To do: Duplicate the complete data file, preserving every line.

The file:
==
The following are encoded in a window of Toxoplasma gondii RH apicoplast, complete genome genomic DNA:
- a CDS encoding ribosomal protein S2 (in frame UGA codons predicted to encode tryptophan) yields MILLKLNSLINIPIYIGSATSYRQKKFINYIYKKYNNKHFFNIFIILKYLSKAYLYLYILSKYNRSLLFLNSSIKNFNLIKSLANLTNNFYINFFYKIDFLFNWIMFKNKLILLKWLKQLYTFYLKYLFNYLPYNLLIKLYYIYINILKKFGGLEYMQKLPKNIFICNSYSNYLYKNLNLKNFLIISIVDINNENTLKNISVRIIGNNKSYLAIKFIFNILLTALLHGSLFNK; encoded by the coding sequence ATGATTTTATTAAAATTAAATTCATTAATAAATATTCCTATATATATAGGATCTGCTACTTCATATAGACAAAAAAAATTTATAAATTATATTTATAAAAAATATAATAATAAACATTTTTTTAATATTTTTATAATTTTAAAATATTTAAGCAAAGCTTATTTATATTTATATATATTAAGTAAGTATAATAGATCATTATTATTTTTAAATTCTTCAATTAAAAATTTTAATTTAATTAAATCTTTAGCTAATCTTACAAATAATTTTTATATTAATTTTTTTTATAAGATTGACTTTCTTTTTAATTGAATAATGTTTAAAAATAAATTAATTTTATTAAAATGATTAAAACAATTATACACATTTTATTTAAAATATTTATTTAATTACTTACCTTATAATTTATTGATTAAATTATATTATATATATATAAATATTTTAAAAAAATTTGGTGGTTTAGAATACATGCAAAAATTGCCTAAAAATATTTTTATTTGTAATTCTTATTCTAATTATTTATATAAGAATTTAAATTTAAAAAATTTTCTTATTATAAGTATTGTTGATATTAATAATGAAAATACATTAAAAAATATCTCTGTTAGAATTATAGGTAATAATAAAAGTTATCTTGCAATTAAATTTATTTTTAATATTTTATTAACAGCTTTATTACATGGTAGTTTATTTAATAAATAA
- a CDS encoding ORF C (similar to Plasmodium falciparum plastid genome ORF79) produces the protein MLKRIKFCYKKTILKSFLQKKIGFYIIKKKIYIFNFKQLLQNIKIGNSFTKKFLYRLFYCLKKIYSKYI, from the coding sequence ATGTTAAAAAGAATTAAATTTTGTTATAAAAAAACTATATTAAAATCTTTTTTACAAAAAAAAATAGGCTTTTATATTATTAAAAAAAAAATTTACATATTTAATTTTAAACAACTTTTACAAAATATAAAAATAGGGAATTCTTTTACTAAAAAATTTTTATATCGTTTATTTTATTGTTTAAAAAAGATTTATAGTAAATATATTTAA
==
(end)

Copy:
The following are encoded in a window of Toxoplasma gondii RH apicoplast, complete genome genomic DNA:
- a CDS encoding ribosomal protein S2 (in frame UGA codons predicted to encode tryptophan) yields MILLKLNSLINIPIYIGSATSYRQKKFINYIYKKYNNKHFFNIFIILKYLSKAYLYLYILSKYNRSLLFLNSSIKNFNLIKSLANLTNNFYINFFYKIDFLFNWIMFKNKLILLKWLKQLYTFYLKYLFNYLPYNLLIKLYYIYINILKKFGGLEYMQKLPKNIFICNSYSNYLYKNLNLKNFLIISIVDINNENTLKNISVRIIGNNKSYLAIKFIFNILLTALLHGSLFNK; encoded by the coding sequence ATGATTTTATTAAAATTAAATTCATTAATAAATATTCCTATATATATAGGATCTGCTACTTCATATAGACAAAAAAAATTTATAAATTATATTTATAAAAAATATAATAATAAACATTTTTTTAATATTTTTATAATTTTAAAATATTTAAGCAAAGCTTATTTATATTTATATATATTAAGTAAGTATAATAGATCATTATTATTTTTAAATTCTTCAATTAAAAATTTTAATTTAATTAAATCTTTAGCTAATCTTACAAATAATTTTTATATTAATTTTTTTTATAAGATTGACTTTCTTTTTAATTGAATAATGTTTAAAAATAAATTAATTTTATTAAAATGATTAAAACAATTATACACATTTTATTTAAAATATTTATTTAATTACTTACCTTATAATTTATTGATTAAATTATATTATATATATATAAATATTTTAAAAAAATTTGGTGGTTTAGAATACATGCAAAAATTGCCTAAAAATATTTTTATTTGTAATTCTTATTCTAATTATTTATATAAGAATTTAAATTTAAAAAATTTTCTTATTATAAGTATTGTTGATATTAATAATGAAAATACATTAAAAAATATCTCTGTTAGAATTATAGGTAATAATAAAAGTTATCTTGCAATTAAATTTATTTTTAATATTTTATTAACAGCTTTATTACATGGTAGTTTATTTAATAAATAA
- a CDS encoding ORF C (similar to Plasmodium falciparum plastid genome ORF79) produces the protein MLKRIKFCYKKTILKSFLQKKIGFYIIKKKIYIFNFKQLLQNIKIGNSFTKKFLYRLFYCLKKIYSKYI, from the coding sequence ATGTTAAAAAGAATTAAATTTTGTTATAAAAAAACTATATTAAAATCTTTTTTACAAAAAAAAATAGGCTTTTATATTATTAAAAAAAAAATTTACATATTTAATTTTAAACAACTTTTACAAAATATAAAAATAGGGAATTCTTTTACTAAAAAATTTTTATATCGTTTATTTTATTGTTTAAAAAAGATTTATAGTAAATATATTTAA